Decide on AstraZeneca’s diabetes drug pleas within 15 days, apex court tells Delhi HC

The HC had last week rejected the global pharma major’s application to restrain marketing of the blockbuster anti-diabetes drug by domestic companies.

The Supreme Court on Monday asked the Delhi High Court to decide expeditiously on petitions filed by British pharmaceutical multinational AstraZeneca seeking to prevent Indian generic drug makers, including Intas Pharma, from manufacturing and selling low-cost versions of its diabetic medicine Dapagliflozin.

The HC had last week rejected the global pharma major’s application to restrain marketing of the blockbuster anti-diabetes drug by domestic companies like Torrent, USV, Micro Labs, Eris LifeSciences and Zydus, thus paving the way for sale of diabetes drugs at competitive prices in the Indian market.

AstraZeneca has filed 12 petitions against several generic companies for infringement of patents covering Dapagliflozin, which is marketed in India by Sun Pharma and Abbott Healthcare through licensing agreements with AstraZeneca.

A Bench led by Justice LN Rao, while rejecting AstraZeneca’s senior counsel Mukul Rohtagi’s request to direct Intas to maintain accounts of the newly launched drug, asked the HC to decide the matter either on November 27, the next date of hearing, or within 15 days.

Though Rohtagi didn’t press for interim orders, he requested that the case be decided in 10 days.

AstraZeneca in its appeal stated that Dapagliflozin was “purely manmade and not found in nature”. The drug meant for Type-2 diabetes is protected by two patents — one for the skeletal structure, granted in 50 countries and the other covering Dapagliflozin alone, granted in over 70 countries — it said.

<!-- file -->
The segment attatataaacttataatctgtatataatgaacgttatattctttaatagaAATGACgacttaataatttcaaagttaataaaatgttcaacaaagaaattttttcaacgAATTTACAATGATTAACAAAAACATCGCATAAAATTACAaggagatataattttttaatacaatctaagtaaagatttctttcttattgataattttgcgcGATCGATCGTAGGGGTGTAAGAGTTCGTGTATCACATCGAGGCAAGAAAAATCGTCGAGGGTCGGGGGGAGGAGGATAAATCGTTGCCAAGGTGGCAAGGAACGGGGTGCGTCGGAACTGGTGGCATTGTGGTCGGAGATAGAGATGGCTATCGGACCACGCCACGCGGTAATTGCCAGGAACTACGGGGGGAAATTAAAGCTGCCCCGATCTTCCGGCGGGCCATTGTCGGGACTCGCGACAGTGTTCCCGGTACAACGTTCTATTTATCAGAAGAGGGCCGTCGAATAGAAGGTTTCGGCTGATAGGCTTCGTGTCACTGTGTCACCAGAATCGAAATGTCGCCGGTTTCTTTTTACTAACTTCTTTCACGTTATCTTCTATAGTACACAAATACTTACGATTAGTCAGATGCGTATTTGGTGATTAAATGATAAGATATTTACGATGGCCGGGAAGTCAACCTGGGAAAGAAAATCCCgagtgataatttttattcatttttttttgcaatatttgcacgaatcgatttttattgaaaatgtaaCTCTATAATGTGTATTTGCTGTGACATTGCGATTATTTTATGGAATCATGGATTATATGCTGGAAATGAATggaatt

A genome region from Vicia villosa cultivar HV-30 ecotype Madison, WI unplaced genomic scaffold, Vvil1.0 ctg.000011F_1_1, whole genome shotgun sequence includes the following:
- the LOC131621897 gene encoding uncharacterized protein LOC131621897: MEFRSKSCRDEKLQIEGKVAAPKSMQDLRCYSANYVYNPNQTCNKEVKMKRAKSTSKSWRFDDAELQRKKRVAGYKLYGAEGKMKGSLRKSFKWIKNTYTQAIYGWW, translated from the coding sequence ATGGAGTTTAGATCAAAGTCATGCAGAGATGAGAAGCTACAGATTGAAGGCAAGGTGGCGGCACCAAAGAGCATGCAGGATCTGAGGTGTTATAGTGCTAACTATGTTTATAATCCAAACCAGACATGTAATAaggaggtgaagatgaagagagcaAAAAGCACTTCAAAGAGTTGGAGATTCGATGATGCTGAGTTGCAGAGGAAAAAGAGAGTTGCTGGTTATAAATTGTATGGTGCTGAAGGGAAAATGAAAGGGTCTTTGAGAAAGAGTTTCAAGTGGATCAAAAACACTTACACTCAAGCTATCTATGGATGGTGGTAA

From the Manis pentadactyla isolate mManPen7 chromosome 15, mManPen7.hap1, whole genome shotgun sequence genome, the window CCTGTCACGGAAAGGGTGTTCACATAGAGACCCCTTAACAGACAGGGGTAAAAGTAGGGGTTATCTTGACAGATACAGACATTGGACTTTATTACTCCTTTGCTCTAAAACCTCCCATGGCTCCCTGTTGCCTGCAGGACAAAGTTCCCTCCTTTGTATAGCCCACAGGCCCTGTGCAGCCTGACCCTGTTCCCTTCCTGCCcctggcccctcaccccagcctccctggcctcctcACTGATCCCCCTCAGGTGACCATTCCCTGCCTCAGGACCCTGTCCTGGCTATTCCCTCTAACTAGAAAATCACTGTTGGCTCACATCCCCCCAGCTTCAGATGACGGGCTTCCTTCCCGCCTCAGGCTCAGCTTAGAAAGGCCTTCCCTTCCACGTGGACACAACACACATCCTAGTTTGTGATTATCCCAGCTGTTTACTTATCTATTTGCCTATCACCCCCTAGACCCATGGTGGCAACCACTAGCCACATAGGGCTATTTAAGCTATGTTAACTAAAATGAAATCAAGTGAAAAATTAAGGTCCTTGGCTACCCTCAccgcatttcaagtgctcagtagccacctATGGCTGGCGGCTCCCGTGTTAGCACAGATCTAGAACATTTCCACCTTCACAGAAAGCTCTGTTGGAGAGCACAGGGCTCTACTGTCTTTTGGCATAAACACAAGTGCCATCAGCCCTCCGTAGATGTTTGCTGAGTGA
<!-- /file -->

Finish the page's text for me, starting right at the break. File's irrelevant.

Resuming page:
AstraZeneca holds two patents for Dapagliflozin in India. The first expired on October 2 and the other one is due to expire on May 15, 2023.

Challenging the HC order, the British pharma giant said the high court should have directed Intas to maintain status quo at least till the disposal of the case. It alleged that Intas did not challenge the validity of either of its patents for 15 years and never cleared the way in any one of the six ways under the patents law, i.e. no pre-grant or post-grant oppositions, revocations or voluntary or compulsory licence or suit.

According to the appeal, if Intas wasn’t restrained from launching its infringing drugs in the commercial market, the global firm will face damage as it is the sole supplier of the product. The lifestyle disorder requires the highest quality of medication, especially in India, which has a very high prevalence of patients with this disease, it said.

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